Perhaps since SAP’s cloud business is twice as big as ServiceNow’s and is growing about 75% faster, ServiceNow has decided to snatch some of that SAP momentum by glomming on to SAP’s hugely successful “Rise with SAP” program.
During ServiceNow’s Q3 earnings call on Oct. 26, CEO Bill McDermott opened his remarks with a quick overview of the company’s momentum and unique position in the Cloud Wars, including how ServiceNow helped one customer generate “more than $1 billion in cost efficiencies for just one of our many ERP wins this quarter.”
As McDermott put it, “We could do it because ServiceNow was born in the cloud.” That’s a key point that McDermott frequently makes to differentiate ServiceNow from some ERP vendors that he did not name but that were certainly not born in the cloud.
Instead, the two heavyweights in the ERP field were born in the old on-premises days 50 years ago (SAP) and 45 years ago (Oracle); however, both now have fully modern cloud ERP businesses that are booming today.
But McDermott’s reference was to the decades-old stuff those and other software companies offered in the past and that today, in most cases, are simply incapable of meeting the demands of modern digital businesses.
“Some of the world’s largest manufacturers, for example, are consolidating hundreds of old procurement processes into a modern workflow experience,” McDermott said. “This declutters the legacy environment,” he said, resulting in the “$1 billion in cost efficiencies” for a ServiceNow customer as noted above.
“Where there is complexity, we simplify,” he said. “In this need-for-speed environment, the ServiceNow platform is becoming the strategic center of gravity for our customers.”
Hey, I buy in unconditionally to the “need-for-speed” thing — after all, Cloud Wars is now a part of the Acceleration Economy network.
McDermott then went on to describe a very cool new program that ServiceNow is launching and that I think will be a huge success in today’s environment where skills — the right kinds and blends of skills — are becoming immensely valuable.
I’ll mention a little bit about the program, and then get to the thing about ServiceNow apparently wanting some of SAP’s fire.
The new ServiceNow program will “skill 1 million ServiceNow certified professionals by 2024,” McDermott said, and “we’ll give people the knowledge to seize” the big-growth opportunities that ServiceNow sees “everywhere.”
So what name did ServiceNow choose for this very cool new program? Drum roll, please: RiseUp with ServiceNow.
But hold on a darned minute: That name sounds a whole heckuva lot like RISE with SAP, which SAP introduced almost two years ago and that’s become a major factor in the company’s, uh, rising level of success in the cloud over the seven quarters since then.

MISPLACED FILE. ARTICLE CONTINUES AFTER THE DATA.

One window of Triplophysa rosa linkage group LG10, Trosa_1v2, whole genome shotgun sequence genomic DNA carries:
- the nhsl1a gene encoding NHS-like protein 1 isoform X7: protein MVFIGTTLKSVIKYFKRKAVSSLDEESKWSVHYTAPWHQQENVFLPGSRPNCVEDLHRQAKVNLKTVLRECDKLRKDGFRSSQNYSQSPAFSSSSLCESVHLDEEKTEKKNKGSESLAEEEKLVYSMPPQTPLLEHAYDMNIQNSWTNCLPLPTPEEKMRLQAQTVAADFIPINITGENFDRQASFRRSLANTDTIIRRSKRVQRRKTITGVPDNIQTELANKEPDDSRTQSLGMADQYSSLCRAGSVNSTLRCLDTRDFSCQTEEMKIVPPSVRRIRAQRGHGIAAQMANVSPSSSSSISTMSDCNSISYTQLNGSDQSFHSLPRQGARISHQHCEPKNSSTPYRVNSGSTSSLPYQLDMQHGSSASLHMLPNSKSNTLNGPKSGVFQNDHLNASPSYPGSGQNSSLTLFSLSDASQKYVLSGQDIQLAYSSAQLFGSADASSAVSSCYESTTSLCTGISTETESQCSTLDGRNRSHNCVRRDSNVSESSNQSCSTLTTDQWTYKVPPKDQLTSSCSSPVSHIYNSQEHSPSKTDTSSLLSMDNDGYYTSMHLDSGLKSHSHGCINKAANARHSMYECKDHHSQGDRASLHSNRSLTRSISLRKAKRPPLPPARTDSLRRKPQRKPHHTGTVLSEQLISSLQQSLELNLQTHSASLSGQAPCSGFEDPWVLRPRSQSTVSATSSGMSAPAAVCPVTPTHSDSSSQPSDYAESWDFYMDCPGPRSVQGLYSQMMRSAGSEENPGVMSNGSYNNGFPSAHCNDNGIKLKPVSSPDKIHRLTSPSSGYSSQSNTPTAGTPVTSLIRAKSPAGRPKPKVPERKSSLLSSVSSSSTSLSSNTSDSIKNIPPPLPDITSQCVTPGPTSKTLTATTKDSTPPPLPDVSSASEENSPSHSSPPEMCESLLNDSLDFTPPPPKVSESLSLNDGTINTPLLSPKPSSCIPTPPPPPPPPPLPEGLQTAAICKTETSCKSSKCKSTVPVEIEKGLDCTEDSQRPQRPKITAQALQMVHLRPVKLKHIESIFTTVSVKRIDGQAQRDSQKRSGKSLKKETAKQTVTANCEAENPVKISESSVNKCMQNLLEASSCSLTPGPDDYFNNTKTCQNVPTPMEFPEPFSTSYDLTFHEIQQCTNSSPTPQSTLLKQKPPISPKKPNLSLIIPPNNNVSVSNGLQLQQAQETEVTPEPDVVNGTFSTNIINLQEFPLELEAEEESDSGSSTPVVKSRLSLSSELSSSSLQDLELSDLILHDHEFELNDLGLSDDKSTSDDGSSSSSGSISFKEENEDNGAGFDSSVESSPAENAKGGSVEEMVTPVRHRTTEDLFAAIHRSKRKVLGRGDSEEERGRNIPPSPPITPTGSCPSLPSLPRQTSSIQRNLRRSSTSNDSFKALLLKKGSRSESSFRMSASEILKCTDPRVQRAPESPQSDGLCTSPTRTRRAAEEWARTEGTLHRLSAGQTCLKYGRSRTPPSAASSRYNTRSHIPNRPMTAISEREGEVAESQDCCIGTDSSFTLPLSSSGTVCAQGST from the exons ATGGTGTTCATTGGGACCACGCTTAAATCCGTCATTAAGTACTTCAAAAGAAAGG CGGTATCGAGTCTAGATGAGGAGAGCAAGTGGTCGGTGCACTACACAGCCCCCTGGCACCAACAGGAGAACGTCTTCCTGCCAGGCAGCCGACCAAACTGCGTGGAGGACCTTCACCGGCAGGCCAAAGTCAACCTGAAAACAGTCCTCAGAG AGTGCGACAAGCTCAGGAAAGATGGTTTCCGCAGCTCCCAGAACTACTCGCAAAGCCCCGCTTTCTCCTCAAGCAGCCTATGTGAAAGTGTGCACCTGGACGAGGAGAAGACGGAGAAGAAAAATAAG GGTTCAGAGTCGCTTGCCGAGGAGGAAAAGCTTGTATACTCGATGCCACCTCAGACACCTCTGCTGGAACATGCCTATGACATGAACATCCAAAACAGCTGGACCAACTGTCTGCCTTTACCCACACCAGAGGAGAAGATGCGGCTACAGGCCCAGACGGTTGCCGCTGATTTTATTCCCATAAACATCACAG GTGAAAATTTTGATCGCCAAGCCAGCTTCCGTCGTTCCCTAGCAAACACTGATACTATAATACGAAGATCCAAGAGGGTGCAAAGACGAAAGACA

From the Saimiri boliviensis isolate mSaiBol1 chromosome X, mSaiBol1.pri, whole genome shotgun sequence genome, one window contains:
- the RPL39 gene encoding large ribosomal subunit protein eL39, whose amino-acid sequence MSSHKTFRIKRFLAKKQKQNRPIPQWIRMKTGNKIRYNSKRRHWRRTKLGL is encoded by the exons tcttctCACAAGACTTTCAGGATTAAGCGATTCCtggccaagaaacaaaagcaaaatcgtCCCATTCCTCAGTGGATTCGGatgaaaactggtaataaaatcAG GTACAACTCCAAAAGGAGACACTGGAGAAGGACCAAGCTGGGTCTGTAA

So we have:
- RiseUp with ServiceNow, born in late October 2022; and
- RISE with SAP, born almost 2 years earlier in January 2021.
Now, I don’t believe in coincidence. And while I think “RiseUp with ServiceNow” is a slick name for an excellent vision, it is 100% impossible that the terrific people at ServiceNow were unaware that SAP had created the “RISE with SAP” brand 22 months earlier. For those new to the Cloud Wars, Bill McDermott was CEO of SAP for 10 years until he moved to ServiceNow three years ago and one of ServiceNow’s top marketing and communications executives held a similar post at SAP under McDermott.
So what’s the big deal? Well, I find it interesting that while McDermott appears to go out of his way to never mention SAP by name but instead chooses to refer to it indirectly as a “legacy” player, his company chose a name for a vital new program that’s as close as is linguistically possible to a cloud initiative launched 22 months ago by SAP.
If we take 90 seconds, we could probably come up with 20 words that ServiceNow could have chosen other than “Rise” to capture the power and potential of its new program: Skill, Build, Grow, Accelerate, Reach, Soar, Create, Run, etc.
Yet, ServiceNow chose “RiseUp.”
And on many levels, that’s perfectly fine.
But Bill McDermott is as intelligent and perceptive and honest as any executive you’re ever going to meet. And I’ve openly expressed my admiration for him as a business leader and equally so as a person many times.
So I was surprised that neither he nor his company chose to acknowledge — even indirectly — the lineage of that name and to give at least a head-nod toward the company that McDermott drove to unprecedented heights from 2010 to 2019 and that, afterward, gave birth to the “Rise” thing.
Oh well — I doubt that Christian Klein and SAP are losing any sleep over that omission. But in an industry that’s powered by innovation and has become the greatest growth market the world has ever known, I think it’s important for leaders to, if I may say so, rise to new standards.
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